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Autoduel

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Micromagic / Origin
1988
Genre:
RPG
Theme:
Science Fiction / Driving / Based on Other Media
Language:
English
Licence:
Commercial
System:
PC (DOS)
Views:
28896

Rating [?]

NetDanzr:
4/6
Overall:
4/6
Popular Vote:
5/6
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Local Reviews

NetDanzr (2006-05-17) [hide]

Avatar Autoduel is one of the few classic games that don't deserve as much attention as it is getting. It may sound ironic that I review a game just because I don't consider it worth a review, but it isn't so. Autoduel is a very original piece of work, which is seriously flawed by inferior graphics, awkward interface and an extremely steep learning curve. Autoduel is simply the result of applying arcade principles to a pen-and-paper roleplaying game.

The story of Autoduel starts in 1985, when Steve Jackson games published a pen-and-paper RPG called Car Wars. In this game (of which Autoduel is a faithful adaptation), you started out as nobody, in the US of 2030. At this time, anarchy rules the country, and a few city-states emerge. Only these city-states are safe for someone like you. The rules of survival are relatively simple: you get a car, you get a few weapons attached and you fulfill various courier tasks for the AADA (American Autoduel Association) or some of the hit tasks for the FBI. In case you want to build up your prestige and get some money, you can join arena fights. Life is not easy, however, as there are gangs waiting for you right outside the city walls, eager to make mincemeat out of you. While the game is pretty open-ended, and you will have lots of freedom, there is one goal at the end: the capture of Mr. Big, a mysterious outlaw.

The computer version is a mixture of role-playing and arcade. You create your character and distribute fifty points among three statistics - driving skill, marksmanship and mechanic ability. The first two are self-explanatory, the third skill determines how much you will be able to salvage from cars and sell (or use yourself). As you use these skills, they will improve, most notably marksmanship. The other statistics, money and prestige, are earned the hard way - through constant fights.

The game has three modes of play, all of them viewed in a top-down view. The first mode you will encounter is the city view, where you will be able to visit various stores. Not all cities have the same stores; some have only a Truck Stop (more like a hotel), while others have almost everything. The second mode is the arena, where you can fight other cars. Depending on your prestige, you will be able to fight in several categories. The third mode is the outside world, namely the East Coast, where you will have to fight your way between cities to complete your quests.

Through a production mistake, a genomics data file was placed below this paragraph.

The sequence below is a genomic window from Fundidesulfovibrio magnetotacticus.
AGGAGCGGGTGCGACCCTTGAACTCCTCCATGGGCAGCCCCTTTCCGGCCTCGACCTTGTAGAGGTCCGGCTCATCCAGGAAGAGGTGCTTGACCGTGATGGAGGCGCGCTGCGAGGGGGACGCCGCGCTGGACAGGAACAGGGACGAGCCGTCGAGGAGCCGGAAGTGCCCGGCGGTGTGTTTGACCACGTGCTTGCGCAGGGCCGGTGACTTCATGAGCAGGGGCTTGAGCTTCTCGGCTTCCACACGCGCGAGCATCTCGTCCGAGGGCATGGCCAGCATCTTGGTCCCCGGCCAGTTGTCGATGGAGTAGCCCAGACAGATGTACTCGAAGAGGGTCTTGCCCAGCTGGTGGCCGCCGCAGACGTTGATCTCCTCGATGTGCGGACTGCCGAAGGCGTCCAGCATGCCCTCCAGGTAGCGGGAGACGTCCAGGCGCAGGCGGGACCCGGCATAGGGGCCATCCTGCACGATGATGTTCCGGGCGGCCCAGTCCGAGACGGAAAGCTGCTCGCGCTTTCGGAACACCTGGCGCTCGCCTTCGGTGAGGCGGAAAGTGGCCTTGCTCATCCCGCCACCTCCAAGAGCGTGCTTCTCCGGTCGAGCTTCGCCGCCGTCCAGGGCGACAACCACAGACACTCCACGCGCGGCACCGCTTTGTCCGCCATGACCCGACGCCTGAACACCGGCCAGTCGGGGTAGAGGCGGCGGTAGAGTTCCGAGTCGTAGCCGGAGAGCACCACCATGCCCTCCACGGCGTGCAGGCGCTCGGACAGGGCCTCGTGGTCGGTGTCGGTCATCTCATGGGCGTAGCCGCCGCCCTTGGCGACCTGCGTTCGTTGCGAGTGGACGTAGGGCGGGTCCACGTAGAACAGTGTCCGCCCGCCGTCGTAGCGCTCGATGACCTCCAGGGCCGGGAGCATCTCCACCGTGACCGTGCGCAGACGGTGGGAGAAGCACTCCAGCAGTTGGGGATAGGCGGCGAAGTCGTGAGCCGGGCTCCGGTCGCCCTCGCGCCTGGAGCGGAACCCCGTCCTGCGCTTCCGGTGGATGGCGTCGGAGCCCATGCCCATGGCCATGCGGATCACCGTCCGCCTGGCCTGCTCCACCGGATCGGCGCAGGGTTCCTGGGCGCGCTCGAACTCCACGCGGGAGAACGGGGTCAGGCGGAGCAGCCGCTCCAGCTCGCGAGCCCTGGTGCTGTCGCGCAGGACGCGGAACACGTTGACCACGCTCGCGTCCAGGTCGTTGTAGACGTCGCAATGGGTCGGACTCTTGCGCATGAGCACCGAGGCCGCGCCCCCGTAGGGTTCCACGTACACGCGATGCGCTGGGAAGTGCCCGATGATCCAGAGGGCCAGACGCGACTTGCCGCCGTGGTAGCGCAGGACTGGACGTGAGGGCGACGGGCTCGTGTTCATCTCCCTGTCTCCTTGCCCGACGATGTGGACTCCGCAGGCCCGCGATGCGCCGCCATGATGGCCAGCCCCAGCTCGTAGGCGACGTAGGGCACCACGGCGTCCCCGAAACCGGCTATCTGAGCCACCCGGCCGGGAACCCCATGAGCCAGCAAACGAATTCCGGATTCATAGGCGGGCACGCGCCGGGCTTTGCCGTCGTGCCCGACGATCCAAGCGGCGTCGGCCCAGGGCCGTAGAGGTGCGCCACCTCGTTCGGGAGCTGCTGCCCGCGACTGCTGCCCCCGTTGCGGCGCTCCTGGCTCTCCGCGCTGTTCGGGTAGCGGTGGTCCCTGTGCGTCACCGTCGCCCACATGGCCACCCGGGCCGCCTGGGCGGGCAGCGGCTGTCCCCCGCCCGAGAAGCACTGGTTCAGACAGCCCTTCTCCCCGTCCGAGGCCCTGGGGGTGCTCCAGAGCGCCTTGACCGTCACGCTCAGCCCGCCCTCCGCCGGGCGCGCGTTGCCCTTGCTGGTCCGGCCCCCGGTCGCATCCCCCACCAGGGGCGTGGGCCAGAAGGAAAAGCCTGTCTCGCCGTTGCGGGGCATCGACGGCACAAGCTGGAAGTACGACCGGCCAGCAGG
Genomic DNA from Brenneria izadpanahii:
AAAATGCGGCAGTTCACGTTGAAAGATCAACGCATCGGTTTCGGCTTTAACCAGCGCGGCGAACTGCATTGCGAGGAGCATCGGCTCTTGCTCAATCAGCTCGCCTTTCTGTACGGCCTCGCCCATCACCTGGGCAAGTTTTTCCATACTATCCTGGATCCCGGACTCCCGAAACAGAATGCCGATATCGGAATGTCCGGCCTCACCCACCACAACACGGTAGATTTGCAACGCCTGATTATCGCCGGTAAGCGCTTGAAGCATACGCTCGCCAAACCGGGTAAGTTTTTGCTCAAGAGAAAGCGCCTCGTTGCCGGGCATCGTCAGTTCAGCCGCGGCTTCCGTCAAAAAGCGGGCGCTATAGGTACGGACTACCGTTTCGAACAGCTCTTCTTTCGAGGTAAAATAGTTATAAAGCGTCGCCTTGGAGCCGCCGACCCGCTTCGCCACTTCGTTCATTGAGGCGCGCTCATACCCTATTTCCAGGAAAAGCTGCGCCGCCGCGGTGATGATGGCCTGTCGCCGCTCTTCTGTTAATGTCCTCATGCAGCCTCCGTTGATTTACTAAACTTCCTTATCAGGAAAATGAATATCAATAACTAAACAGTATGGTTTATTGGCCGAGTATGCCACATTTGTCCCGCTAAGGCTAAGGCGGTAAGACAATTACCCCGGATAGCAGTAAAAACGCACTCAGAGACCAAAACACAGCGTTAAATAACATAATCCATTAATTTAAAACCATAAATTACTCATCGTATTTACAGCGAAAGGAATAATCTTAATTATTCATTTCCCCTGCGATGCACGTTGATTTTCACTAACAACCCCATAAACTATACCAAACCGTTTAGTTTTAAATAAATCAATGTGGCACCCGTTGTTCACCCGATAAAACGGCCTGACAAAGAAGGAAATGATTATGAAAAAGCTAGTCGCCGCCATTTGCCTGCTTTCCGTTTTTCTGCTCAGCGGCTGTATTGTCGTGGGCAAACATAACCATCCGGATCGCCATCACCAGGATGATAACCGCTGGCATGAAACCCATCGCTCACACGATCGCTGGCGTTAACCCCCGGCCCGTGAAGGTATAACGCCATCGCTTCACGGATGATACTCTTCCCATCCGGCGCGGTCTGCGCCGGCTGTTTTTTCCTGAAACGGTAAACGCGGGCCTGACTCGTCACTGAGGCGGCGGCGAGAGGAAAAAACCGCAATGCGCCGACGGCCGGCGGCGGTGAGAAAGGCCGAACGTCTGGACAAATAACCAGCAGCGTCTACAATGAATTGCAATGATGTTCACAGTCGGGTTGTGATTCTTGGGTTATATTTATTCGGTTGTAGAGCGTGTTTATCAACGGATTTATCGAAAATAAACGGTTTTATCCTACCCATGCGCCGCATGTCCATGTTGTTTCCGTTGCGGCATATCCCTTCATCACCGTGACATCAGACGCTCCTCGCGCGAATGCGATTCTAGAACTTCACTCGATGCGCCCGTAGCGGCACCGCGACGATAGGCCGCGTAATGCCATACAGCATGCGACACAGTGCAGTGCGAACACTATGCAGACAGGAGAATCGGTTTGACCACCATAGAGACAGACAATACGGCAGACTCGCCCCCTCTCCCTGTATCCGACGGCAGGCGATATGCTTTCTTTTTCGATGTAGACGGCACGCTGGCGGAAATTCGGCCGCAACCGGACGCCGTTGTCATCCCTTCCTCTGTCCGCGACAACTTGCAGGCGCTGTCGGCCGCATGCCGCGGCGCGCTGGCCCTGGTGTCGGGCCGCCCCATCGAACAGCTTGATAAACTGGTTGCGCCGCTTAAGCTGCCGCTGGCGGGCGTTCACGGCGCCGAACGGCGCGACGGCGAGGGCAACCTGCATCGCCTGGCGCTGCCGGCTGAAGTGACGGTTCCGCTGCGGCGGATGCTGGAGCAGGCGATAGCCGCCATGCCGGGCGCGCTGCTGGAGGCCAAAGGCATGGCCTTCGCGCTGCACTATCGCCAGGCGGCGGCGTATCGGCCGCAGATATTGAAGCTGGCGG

While all this sounds mighty interesting, the botched production has spoiled the otherwise great game. The first thing you will notice is the low quality of graphics. I am not comparing the graphics with today's standards, even in 1988 these graphics were considered to be the low end. In fact, for the next two years various game magazines have used these graphics as the benchmark for "ugly" (that's how I got to know the game in the first place).

The next thing you notice about the game is an awkward interface. Especially when using your keyboard, you'll soon learn that the left and right arrows don't turn you into that direction; in fact, all arrows will accelerate you into their respective direction. If you want to drive from left to right, you press the right arrow. If you want to make your way from top to bottom, you press the down arrow. And so on? While this is not much of a problem in peaceful times, when circling around cars that try to shoot you down, you are likely to stumble upon the controls and get yourself killed over and over again till you master it.

The third negative thing about the game is an incredibly steep learning curve. The game is true to its paper version, which means lots of secondary statistics that change all the time. For example, you will have to watch all your four wheels (the car gets erratic when you blow one), your own body parts, armor parts and the ammo for up to ten weapons. All this works really well in a paper turn-based game, but in arcade mode this is likely to frustrate you to no end. An inexperienced player will have to concentrate fully on getting the enemy in front of his car to get off a shot while dodging bullets; watching all these additional statistics would make even an intermediate player dizzy. And did I mention that once you die you remain dead? This gets especially frustrating when you played the game for a few days?

The game is unique in one more aspect, even less pleasing than others. This was one of the first games I played that used to crash. Especially when trying to leave the game, it often froze. Even some reviews from that time mentioned it, without ever thinking that a time would come when such problems were considered a part of the game by most players.

Overall, Autoduel is not the moment I want to remember Origin and Richard Garriot for. The game worked well on paper, but porting it to the computer as an arcade game was a mistake. The game is much more frustrating and much less entertaining than the Roadwar series by SSI, and should have been remembered when thinking how not to design computer games. This lesson has been forgotten, but that's a different story?

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